Eoin Treacy's view

Thank you for this additional email which highlights a number of additional points. The difficulty of leaving the EU is not an argument to support the current structure. Which of us as a child was not told that persevering in a difficult pursuit will allow us to reap outsized rewards in future? The very fact that the UK is willing to forgo short-term gain for the opportunity to achieve long-term benefit is a powerful example that democracies are in fact capable of choosing delayed gratification. Germany’s labour market reforms and reunification are another example, as are India’s market reforms of the last few years. 

If, as you contend, the decision to leave has resulted in a veiled decision to calcify the status quo, then separatist movements in Scotland and Catalonia are very much in the same vein with their first instinct being to fall back into the fold of the EU. However, we cannot be lured into the comfort of linear thinking. These reactionary movements did not evolve for no reason, and if current administrations do not understand that they are unlikely to survive their next elections. 

The harsh reality from the perspective of establishment politicians on both sides of the aisle is people have had enough of having their personal wellbeing subjugated to the interests of anonymous politicians, businesses and globalisation. The polarisation in politics is likely to be amplified until a crop is elected who understand that disaffection.  From a wider perspective that is as true of the USA as it is of the UK and we see emerging reactionary parties emerging all over Europe, not least in Austria just today. Depending on the tone of emerging political realities it could be either a positive or negative influence on markets so it is worth monitoring.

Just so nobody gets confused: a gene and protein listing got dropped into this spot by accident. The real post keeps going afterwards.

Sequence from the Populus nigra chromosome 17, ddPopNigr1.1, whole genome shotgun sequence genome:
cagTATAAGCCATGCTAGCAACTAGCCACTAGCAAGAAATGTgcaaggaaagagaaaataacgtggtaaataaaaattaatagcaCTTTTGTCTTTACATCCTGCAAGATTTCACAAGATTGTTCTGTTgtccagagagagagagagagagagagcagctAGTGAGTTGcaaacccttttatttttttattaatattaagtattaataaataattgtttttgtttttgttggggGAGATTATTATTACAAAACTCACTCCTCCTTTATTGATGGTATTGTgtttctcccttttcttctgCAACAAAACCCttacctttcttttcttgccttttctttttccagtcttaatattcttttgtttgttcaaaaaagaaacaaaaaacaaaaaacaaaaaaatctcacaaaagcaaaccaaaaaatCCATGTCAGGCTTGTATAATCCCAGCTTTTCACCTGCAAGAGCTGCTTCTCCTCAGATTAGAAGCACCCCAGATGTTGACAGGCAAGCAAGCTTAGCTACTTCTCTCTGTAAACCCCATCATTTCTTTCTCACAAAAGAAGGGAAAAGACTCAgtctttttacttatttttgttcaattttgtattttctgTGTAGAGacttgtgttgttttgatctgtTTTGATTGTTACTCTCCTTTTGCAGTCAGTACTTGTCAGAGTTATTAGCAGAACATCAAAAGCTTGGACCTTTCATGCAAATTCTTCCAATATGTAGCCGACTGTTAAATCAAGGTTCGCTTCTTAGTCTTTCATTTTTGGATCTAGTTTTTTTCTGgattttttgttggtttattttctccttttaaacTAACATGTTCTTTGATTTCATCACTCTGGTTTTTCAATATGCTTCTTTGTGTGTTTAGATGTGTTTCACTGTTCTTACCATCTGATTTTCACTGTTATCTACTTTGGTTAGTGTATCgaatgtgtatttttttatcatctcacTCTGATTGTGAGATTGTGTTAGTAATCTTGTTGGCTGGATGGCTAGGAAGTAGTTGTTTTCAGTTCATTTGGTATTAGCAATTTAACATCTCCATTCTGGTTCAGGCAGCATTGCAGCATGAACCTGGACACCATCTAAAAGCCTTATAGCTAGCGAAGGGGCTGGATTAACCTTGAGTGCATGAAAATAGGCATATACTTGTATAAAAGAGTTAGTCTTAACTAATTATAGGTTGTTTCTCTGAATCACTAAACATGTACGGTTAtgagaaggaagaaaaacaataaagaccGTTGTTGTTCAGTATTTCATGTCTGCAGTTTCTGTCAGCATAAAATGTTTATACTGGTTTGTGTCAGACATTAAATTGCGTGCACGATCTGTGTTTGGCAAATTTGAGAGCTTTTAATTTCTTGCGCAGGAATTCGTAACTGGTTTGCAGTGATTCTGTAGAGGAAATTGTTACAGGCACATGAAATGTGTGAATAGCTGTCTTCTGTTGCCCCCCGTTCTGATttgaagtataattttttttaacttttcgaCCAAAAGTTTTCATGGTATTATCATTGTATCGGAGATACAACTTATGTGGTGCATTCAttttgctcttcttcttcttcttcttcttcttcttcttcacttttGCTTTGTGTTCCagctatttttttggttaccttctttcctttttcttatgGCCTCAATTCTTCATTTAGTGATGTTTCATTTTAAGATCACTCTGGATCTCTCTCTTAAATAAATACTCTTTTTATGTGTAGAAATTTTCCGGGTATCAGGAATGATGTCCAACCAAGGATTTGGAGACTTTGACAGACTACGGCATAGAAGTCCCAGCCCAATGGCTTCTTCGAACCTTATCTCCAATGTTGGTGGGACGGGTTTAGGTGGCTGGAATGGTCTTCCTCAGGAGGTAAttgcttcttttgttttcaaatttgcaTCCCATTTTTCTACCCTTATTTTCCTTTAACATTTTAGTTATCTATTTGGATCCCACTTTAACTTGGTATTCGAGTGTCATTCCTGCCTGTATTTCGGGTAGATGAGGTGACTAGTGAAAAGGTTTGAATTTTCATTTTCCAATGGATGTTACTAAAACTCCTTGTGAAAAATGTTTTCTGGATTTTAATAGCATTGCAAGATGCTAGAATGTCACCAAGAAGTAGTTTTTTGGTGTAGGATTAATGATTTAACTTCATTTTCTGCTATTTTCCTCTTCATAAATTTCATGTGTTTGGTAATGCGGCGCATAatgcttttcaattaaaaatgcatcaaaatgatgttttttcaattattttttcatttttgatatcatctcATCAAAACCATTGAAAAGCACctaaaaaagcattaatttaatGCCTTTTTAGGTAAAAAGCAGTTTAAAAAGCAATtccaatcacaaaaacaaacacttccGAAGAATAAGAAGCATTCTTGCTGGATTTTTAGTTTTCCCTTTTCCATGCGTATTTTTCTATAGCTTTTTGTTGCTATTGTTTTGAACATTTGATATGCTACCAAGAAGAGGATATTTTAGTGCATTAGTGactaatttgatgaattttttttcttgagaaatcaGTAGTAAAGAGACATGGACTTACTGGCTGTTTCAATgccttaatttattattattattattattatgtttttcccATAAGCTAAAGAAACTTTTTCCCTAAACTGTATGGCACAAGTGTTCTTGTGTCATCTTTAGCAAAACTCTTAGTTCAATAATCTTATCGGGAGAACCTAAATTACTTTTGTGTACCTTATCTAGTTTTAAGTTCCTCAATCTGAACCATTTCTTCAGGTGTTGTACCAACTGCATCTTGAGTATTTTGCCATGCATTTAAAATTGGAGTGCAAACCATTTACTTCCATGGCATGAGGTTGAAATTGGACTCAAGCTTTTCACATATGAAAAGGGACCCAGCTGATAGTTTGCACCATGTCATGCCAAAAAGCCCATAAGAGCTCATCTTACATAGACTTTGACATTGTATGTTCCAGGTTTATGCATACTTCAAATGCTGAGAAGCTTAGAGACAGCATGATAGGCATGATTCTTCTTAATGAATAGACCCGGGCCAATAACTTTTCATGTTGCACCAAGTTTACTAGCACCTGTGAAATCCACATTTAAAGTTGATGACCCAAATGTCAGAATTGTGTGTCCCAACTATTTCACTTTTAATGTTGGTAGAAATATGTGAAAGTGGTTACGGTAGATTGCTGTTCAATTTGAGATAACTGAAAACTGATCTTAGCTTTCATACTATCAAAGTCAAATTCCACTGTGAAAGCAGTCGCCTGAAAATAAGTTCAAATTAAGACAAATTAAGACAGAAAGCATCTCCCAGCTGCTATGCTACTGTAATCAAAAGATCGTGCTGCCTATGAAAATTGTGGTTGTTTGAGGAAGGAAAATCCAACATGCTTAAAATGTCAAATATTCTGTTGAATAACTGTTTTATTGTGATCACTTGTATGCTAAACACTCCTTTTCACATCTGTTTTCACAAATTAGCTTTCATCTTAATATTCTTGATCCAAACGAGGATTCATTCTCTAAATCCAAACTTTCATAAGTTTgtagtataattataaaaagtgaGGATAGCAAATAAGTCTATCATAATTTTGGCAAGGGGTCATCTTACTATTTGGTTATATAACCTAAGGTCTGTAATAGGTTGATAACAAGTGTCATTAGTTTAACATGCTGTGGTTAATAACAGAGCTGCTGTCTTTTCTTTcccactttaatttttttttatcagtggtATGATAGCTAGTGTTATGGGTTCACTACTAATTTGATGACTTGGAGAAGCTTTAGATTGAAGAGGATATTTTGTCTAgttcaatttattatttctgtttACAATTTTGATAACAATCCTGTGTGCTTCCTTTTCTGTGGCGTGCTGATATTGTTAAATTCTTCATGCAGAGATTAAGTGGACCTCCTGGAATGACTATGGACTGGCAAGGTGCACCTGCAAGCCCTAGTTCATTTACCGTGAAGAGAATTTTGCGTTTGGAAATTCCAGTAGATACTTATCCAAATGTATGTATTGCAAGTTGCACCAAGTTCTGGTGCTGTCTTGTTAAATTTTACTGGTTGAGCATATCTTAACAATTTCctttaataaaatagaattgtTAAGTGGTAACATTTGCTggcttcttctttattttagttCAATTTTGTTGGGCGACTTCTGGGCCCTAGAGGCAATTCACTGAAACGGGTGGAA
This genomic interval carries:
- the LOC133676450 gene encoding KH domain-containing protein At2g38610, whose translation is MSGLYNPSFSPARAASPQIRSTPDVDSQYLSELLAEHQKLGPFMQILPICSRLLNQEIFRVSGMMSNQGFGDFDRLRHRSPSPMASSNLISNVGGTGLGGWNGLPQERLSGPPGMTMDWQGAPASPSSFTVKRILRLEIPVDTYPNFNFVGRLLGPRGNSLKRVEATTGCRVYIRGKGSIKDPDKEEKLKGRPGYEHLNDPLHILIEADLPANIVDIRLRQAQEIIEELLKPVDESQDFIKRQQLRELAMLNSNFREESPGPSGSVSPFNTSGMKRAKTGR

Throughout history when empires stop expanding they stagnate and fall victim to hubris. Constitutional democracy has challenged that paradigm for the last hundred years and is a viable solution because it allows for the possibility of constant renewal, even if that doesn’t happen fast enough for many of us. The problem the EU faces is that it is not a constitutional democracy in the same way its member states are. More than any other factor that represents an existential challenge. I believe that is well understood by the Eurozone’s elite which is why they continue to pursue closer integration despite the obvious opposition of an increasingly large proportion of the population.  

Theresa May is in Brussels this evening in an attempt to break the negotiation impasse. I continue to believe the most likely scenario is a deal but also contend that the UK has plenty of options should talks break down; should they wish to pursue them.  

The Euro posted a downside key reversal against the Pound on Thursday from the region of 90p but that area will need to hold if the benefit of the doubt is to be given to Pound dominance.